Rep. Mike Rogers, who represents Auburn in the U.S. House of Representatives, released a statement today on the recent protests that have swept the National Football League.
“I am appalled by those in the NFL that show disrespect during the playing of the national anthem," Rogers said. "The national anthem and our American flag are symbols of all that makes America great in our never ending effort to become a more perfect union. The sacrifice of all the brave Americans in service of our nation, past and present, is honored by the national anthem. These disrespectful protests only serve to divide us and do nothing to foster unity."
"I am very proud of President Trump for standing against these unconscionable acts and am behind him a hundred percent. May God bless our great nation.”
Last Friday at a rally for Sen. Luther Strange's campaign in Huntsville, President Donald Trump segued away from his speech to talk about the NFL.
"Wouldn't you love to see one of these NFL owners when somebody disrespects our flag, to say 'Get that son of a b---- off the field right now?'" Trump said. "He's fired."
Trump's comments in Huntsville prompted almost immediate outrage and response from athletes across major-sports leagues in America.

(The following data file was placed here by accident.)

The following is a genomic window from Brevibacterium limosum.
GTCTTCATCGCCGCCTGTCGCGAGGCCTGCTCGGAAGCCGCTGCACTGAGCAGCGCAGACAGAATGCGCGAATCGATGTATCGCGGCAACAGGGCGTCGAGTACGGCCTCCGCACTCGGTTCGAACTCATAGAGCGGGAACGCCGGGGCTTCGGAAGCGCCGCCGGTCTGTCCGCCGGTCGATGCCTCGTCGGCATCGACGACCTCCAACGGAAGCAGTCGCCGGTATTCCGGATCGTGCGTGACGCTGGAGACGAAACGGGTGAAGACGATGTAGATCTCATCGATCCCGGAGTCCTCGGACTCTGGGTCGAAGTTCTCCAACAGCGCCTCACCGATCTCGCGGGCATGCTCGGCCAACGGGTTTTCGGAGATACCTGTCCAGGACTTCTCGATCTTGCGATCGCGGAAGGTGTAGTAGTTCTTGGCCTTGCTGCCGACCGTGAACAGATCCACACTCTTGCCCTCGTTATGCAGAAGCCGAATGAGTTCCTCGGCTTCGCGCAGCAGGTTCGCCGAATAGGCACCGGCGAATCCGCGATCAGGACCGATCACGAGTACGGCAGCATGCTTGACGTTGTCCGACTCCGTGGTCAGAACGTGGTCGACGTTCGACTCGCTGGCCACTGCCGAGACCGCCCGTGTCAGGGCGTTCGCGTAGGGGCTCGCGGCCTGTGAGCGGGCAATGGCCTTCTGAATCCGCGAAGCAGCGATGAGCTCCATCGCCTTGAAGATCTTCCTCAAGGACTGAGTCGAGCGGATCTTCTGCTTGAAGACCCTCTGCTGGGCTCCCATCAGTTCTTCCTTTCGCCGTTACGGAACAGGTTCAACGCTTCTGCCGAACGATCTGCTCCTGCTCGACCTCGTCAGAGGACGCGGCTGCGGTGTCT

"I doubt he's man enough to call any of those players a son of a b---- to their face," tweeted NBA All-Star Chris Paul on Saturday.
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The hashtag "#TakeAKnee" trended on Twitter over the weekend, and on Sunday and Monday players and coaches from most NFL teams either kneeled, locked arms with one another or remained in the locker room during the anthem.
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The NFL has all sorts of rules and regulations. The only way out for them is to set a rule that you can't kneel during our National Anthem!— Donald J. Trump (@realDonaldTrump) September 26, 2017
Protests during the national anthem started last season, when then-San Francisco 49ers quarterback Colin Kaepernick sat during the pregame national anthem.
"I am not going to stand up to show pride in a flag for a country that oppresses black people and people of color," Kaepernick told NFL Media in 2016. "To me, this is bigger than football, and it would be selfish on my part to look the other way. There are bodies in the street and people getting paid leave and getting away with murder."
Kaepernick, who started in the 2013 Super Bowl, opted out of his contract in March after losing the starting job. He has not agreed to a contract with a team since then.
"No above-average quarterback has been unemployed nearly as long as Kaepernick this offseason," data-anaylsis website FiveThirtyEight said in an August article.
Others players began to protest similarly even before Trump's comments. Kaepernick was often joined by 49ers teammate Eric Reid in protest during his time there. In August, Seattle Seahawks defensive end Michael Bennett announced he planned to kneel during the anthem for the entire season.
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